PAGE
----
Typically, the U.S. 30-year mortgage rate is (somewhat) based off of the U.S. 30-year Treasury bond interest rate…

Take the 30-year government rate (which is thought of as the “risk-free” rate)… add a bit of interest due to the risk of the borrower… and boom, there you have it. (It’s a rough approximation of reality, at least.)

You can see this idea in the chart below… The lower line is the 30-year Treasury rate. The upper line is the 30-year mortgage rate…

It has to do with what’s going on in the rest of the world…

Interest rates are crashing globally. And 30-year government bond rates outside the U.S. are “crazy low.” Take a look:



Country Rate
United States 2.68%
Germany 1.01%
Japan 0.71%
Switzerland 0.27%


Look closely at this list… One of these four is not like the others. Which one is it?
Source: Dr. Steven Sjuggerud


It doesn’t take long to realize that U.S. interest rates are dramatically higher than the rest of the developed world.

Keep this in mind: Money flows where it’s treated best.

The difference between U.S. rates and the rest of the world is simply too great for investors to ignore… Money is about to flow into the U.S.

Investors who have their money in low-paying bonds in Germany, Japan, and Switzerland will move some of that money into higher-paying U.S. bonds.

That will put downward pressure on long-term U.S. interest rates.

And the chart above shows, if U.S. interest rates on 30-year government bonds go down, U.S. mortgage rates will likely follow them lower.

Mortgage rates are incredibly low in the U.S. based on history. And as I showed today, there’s a strong chance they could go even lower…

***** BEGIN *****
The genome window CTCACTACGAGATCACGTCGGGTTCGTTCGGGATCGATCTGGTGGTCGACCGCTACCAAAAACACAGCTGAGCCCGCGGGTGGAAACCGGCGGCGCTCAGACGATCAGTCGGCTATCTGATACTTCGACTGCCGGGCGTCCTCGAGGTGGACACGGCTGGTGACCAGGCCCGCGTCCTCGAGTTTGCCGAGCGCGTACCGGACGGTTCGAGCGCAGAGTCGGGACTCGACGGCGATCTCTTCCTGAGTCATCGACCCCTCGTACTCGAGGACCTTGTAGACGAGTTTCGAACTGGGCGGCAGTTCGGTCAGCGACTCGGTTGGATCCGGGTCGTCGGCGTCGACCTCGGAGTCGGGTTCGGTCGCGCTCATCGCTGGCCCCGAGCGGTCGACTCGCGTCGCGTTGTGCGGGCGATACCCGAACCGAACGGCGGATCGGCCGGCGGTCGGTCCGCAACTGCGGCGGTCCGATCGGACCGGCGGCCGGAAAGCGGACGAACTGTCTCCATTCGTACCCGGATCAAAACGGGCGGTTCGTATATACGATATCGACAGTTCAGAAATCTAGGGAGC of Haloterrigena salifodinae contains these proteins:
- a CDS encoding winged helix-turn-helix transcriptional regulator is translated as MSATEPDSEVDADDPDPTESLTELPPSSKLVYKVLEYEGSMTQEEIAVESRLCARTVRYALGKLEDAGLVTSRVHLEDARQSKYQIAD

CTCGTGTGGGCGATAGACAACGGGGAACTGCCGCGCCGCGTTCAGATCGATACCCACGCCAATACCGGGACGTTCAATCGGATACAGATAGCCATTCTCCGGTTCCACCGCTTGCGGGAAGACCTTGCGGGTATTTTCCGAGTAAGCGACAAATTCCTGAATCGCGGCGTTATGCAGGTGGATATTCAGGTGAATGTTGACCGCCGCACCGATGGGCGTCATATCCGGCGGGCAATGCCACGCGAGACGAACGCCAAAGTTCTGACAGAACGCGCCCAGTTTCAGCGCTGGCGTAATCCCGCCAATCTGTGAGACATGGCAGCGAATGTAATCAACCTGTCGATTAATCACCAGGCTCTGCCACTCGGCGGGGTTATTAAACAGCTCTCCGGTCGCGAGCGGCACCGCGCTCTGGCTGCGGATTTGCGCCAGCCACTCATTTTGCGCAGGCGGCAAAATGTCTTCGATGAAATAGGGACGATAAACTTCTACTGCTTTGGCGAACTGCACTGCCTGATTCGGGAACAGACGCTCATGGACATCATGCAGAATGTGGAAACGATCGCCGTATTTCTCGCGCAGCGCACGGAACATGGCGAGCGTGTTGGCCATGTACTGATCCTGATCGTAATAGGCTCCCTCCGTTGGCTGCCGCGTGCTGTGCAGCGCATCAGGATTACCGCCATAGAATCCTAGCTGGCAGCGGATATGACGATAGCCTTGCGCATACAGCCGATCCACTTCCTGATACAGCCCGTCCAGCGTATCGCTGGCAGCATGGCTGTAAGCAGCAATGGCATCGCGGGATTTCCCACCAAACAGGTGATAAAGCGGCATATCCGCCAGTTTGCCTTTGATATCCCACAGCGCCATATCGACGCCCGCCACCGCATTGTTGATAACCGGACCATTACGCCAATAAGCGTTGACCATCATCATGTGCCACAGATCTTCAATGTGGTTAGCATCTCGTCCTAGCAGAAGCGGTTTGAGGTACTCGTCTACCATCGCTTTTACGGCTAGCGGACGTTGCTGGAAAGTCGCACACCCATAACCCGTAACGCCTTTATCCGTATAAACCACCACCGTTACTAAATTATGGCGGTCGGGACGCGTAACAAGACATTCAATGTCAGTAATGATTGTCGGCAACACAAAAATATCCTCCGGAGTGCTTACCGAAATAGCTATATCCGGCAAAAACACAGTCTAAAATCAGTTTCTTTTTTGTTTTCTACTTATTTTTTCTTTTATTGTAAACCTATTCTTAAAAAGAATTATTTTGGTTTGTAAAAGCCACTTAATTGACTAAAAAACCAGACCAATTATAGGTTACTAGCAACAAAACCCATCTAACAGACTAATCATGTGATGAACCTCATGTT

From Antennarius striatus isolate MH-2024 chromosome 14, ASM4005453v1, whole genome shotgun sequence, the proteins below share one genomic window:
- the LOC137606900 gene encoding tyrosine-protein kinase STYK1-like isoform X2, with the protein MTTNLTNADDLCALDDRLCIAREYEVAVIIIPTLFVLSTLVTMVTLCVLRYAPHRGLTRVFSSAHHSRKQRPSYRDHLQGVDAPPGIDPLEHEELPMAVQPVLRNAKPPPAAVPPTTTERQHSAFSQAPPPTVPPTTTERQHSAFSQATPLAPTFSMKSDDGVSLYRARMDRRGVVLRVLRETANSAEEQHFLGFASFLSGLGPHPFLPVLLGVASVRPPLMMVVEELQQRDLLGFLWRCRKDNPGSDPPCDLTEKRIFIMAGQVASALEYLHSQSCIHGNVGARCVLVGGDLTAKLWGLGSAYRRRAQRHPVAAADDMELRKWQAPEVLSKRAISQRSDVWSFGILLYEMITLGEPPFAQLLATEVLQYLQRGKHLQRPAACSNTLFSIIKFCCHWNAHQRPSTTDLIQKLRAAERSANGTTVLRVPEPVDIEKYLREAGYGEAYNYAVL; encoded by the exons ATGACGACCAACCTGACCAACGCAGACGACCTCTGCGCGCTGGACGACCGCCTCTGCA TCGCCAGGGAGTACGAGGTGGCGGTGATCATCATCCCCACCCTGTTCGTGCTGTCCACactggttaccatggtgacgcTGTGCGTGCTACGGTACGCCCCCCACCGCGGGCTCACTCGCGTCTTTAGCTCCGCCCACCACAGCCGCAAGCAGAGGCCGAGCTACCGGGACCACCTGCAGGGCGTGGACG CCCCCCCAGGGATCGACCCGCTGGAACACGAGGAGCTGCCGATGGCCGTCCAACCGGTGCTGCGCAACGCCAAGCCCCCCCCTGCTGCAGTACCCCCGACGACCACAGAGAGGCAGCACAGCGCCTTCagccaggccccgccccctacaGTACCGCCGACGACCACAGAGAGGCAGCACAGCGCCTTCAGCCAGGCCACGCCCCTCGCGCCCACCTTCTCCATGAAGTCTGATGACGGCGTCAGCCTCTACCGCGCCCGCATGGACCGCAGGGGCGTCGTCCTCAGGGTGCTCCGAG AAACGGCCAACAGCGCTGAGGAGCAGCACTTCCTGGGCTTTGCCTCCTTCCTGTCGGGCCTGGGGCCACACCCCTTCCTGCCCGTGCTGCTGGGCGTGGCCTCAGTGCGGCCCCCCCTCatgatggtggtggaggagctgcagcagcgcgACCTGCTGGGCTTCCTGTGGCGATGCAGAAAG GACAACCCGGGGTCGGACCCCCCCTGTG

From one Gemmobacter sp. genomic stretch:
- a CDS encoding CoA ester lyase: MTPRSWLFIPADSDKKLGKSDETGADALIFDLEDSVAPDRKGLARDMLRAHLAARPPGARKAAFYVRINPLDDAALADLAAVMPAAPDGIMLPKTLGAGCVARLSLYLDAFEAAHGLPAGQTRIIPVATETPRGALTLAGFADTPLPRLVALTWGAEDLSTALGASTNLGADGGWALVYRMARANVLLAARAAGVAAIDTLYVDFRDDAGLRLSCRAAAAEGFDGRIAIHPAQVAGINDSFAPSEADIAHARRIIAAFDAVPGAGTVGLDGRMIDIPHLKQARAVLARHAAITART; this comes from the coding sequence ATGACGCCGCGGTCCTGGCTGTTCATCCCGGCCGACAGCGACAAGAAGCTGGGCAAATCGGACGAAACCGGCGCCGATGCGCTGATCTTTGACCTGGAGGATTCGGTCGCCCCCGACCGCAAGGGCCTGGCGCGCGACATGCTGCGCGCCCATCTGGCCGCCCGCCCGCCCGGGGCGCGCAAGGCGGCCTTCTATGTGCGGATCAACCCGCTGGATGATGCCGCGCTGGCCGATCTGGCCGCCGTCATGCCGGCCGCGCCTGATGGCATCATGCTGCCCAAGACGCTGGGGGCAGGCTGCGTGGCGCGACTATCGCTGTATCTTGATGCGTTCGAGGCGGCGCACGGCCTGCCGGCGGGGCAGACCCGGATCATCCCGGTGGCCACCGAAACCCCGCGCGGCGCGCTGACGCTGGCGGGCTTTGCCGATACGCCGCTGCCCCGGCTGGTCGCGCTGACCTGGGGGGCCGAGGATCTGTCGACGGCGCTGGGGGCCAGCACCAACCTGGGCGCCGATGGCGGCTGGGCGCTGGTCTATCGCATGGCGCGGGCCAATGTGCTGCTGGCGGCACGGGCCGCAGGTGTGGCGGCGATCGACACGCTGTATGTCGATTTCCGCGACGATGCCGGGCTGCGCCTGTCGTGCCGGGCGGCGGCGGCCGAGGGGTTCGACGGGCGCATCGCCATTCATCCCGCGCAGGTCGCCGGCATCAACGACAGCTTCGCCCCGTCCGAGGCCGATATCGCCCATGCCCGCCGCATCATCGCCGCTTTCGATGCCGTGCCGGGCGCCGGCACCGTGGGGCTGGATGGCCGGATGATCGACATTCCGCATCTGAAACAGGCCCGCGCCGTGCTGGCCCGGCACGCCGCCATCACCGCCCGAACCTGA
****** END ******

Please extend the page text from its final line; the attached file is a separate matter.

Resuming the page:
The Comeback Continues: U.S. Housing Market on the Rise

Source: RISMedia

The U.S. housing market continues to improve as Florida and Arizona enter
their outer range of stable housing activity, according to a recently released
Freddie Mac Multi-Indicator Market Index® (MiMi®). The MiMi purchase applications
indicator improved by nine percent in 2015, its best showing since September 2013.

The national MiMi value stands at 82.7, indicating a housing market that is on
its outer range of stable housing activity, while showing an improvement of
+.51 percent from November to December and a three-month improvement of +1.70
percent. On a year-over-year basis, the national MiMi value has improved +7.65
percent. Since its all-time low in October 2010, the national MiMi has rebounded
40 percent, but remains significantly off its high of 121.7

The most improving states month-over-month were Oregon (+1.66 percent),
New Jersey (+1.62), Arizona (+1.39 percent), Florida (+1.39 percent) and
Missouri (+1.25 percent). On a year-over-year basis, the most improving states
were Florida (+16.59 percent), Oregon (+15.64 percent), Colorado (+14.09 percent),
Washington (+12.58 percent) and Nevada (+12.54 percent).